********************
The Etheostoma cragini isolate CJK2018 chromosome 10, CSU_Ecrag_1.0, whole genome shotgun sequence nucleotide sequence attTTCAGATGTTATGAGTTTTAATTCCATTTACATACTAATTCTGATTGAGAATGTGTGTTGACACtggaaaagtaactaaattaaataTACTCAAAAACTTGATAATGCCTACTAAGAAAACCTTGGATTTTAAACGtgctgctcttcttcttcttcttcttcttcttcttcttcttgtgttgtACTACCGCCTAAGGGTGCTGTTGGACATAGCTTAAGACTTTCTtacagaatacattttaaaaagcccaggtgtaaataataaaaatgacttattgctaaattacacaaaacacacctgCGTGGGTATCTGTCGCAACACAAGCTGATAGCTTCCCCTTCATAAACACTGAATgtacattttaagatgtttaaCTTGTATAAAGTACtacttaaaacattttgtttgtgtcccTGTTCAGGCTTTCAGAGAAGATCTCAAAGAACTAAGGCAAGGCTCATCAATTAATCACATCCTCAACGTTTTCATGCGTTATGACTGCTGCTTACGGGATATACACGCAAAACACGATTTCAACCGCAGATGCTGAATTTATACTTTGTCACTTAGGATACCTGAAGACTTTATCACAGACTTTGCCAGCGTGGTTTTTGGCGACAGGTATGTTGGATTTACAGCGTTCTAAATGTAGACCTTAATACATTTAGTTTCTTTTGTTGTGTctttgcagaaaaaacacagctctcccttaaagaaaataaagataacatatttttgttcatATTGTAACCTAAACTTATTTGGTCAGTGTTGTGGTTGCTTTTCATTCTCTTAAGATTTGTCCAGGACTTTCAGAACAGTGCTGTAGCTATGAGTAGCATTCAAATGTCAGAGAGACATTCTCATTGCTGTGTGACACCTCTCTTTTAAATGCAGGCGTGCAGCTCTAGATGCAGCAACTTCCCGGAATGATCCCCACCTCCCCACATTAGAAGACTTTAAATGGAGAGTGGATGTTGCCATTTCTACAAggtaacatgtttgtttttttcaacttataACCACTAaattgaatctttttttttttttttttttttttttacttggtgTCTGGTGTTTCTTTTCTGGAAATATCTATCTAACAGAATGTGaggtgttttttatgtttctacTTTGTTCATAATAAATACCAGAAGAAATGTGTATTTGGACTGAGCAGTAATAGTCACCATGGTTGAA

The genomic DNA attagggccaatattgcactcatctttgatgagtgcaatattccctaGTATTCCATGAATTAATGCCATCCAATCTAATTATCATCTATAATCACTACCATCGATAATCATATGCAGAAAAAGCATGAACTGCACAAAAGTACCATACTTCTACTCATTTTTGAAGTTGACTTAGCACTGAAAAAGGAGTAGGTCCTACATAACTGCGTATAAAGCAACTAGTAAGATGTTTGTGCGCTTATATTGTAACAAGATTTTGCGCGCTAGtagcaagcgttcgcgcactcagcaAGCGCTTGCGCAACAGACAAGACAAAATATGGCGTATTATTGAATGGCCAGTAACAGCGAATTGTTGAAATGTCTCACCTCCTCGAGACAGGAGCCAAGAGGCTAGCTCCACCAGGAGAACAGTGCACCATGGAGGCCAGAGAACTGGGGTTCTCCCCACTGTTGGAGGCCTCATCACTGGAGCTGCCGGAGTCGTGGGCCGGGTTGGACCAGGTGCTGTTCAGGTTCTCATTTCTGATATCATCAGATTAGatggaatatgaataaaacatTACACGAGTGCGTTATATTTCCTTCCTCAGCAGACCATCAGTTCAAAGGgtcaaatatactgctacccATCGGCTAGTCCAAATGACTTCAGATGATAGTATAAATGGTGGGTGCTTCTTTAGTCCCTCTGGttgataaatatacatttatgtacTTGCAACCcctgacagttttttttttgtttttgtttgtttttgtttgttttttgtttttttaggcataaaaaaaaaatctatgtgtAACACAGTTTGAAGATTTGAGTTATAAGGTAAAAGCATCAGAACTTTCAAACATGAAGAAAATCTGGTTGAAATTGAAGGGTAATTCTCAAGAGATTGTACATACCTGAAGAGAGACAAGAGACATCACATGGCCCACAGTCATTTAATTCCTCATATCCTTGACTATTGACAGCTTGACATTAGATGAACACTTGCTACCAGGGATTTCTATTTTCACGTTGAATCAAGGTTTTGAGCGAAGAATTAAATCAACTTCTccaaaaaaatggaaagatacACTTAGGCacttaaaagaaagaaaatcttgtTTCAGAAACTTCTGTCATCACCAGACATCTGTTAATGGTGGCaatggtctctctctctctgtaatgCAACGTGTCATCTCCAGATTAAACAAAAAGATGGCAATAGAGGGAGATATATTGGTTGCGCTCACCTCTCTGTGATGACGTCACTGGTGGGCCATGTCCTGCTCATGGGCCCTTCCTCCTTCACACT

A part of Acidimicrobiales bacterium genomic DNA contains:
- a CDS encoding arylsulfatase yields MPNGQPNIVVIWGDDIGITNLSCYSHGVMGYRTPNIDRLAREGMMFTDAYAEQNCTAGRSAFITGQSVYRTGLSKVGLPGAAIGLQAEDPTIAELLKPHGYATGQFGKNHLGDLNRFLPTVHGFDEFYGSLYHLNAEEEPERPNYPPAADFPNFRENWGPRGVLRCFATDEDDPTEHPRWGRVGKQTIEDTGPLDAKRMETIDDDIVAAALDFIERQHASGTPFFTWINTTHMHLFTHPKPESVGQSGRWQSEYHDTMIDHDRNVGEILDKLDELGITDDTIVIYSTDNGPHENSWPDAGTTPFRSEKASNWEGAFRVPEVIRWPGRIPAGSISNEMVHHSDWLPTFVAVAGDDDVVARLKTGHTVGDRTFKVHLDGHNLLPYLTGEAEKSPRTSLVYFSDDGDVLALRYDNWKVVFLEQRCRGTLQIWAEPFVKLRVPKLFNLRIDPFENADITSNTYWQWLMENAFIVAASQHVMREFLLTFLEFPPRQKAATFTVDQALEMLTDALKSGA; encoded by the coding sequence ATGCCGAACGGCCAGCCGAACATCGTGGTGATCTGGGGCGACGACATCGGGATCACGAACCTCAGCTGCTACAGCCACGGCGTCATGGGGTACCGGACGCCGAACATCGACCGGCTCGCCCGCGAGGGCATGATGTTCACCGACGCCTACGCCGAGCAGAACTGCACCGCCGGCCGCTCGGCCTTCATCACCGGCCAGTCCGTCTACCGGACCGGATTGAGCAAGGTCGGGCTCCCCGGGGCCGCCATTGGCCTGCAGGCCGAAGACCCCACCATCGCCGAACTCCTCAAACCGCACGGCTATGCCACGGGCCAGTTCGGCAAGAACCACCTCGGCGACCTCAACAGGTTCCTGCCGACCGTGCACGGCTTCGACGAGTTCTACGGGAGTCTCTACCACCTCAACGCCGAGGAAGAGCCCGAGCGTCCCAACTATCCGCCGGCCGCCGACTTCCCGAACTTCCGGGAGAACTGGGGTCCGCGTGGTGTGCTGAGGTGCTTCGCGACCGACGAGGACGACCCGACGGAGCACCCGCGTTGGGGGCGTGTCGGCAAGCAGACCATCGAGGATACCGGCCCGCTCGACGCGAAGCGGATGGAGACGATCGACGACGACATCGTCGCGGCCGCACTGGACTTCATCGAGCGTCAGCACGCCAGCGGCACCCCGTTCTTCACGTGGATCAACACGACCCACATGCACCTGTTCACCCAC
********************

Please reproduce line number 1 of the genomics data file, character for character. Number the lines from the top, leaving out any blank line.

The Etheostoma cragini isolate CJK2018 chromosome 10, CSU_Ecrag_1.0, whole genome shotgun sequence nucleotide sequence attTTCAGATGTTATGAGTTTTAATTCCATTTACATACTAATTCTGATTGAGAATGTGTGTTGACACtggaaaagtaactaaattaaataTACTCAAAAACTTGATAATGCCTACTAAGAAAACCTTGGATTTTAAACGtgctgctcttcttcttcttcttcttcttcttcttcttcttgtgttgtACTACCGCCTAAGGGTGCTGTTGGACATAGCTTAAGACTTTCTtacagaatacattttaaaaagcccaggtgtaaataataaaaatgacttattgctaaattacacaaaacacacctgCGTGGGTATCTGTCGCAACACAAGCTGATAGCTTCCCCTTCATAAACACTGAATgtacattttaagatgtttaaCTTGTATAAAGTACtacttaaaacattttgtttgtgtcccTGTTCAGGCTTTCAGAGAAGATCTCAAAGAACTAAGGCAAGGCTCATCAATTAATCACATCCTCAACGTTTTCATGCGTTATGACTGCTGCTTACGGGATATACACGCAAAACACGATTTCAACCGCAGATGCTGAATTTATACTTTGTCACTTAGGATACCTGAAGACTTTATCACAGACTTTGCCAGCGTGGTTTTTGGCGACAGGTATGTTGGATTTACAGCGTTCTAAATGTAGACCTTAATACATTTAGTTTCTTTTGTTGTGTctttgcagaaaaaacacagctctcccttaaagaaaataaagataacatatttttgttcatATTGTAACCTAAACTTATTTGGTCAGTGTTGTGGTTGCTTTTCATTCTCTTAAGATTTGTCCAGGACTTTCAGAACAGTGCTGTAGCTATGAGTAGCATTCAAATGTCAGAGAGACATTCTCATTGCTGTGTGACACCTCTCTTTTAAATGCAGGCGTGCAGCTCTAGATGCAGCAACTTCCCGGAATGATCCCCACCTCCCCACATTAGAAGACTTTAAATGGAGAGTGGATGTTGCCATTTCTACAAggtaacatgtttgtttttttcaacttataACCACTAaattgaatctttttttttttttttttttttttttacttggtgTCTGGTGTTTCTTTTCTGGAAATATCTATCTAACAGAATGTGaggtgttttttatgtttctacTTTGTTCATAATAAATACCAGAAGAAATGTGTATTTGGACTGAGCAGTAATAGTCACCATGGTTGAA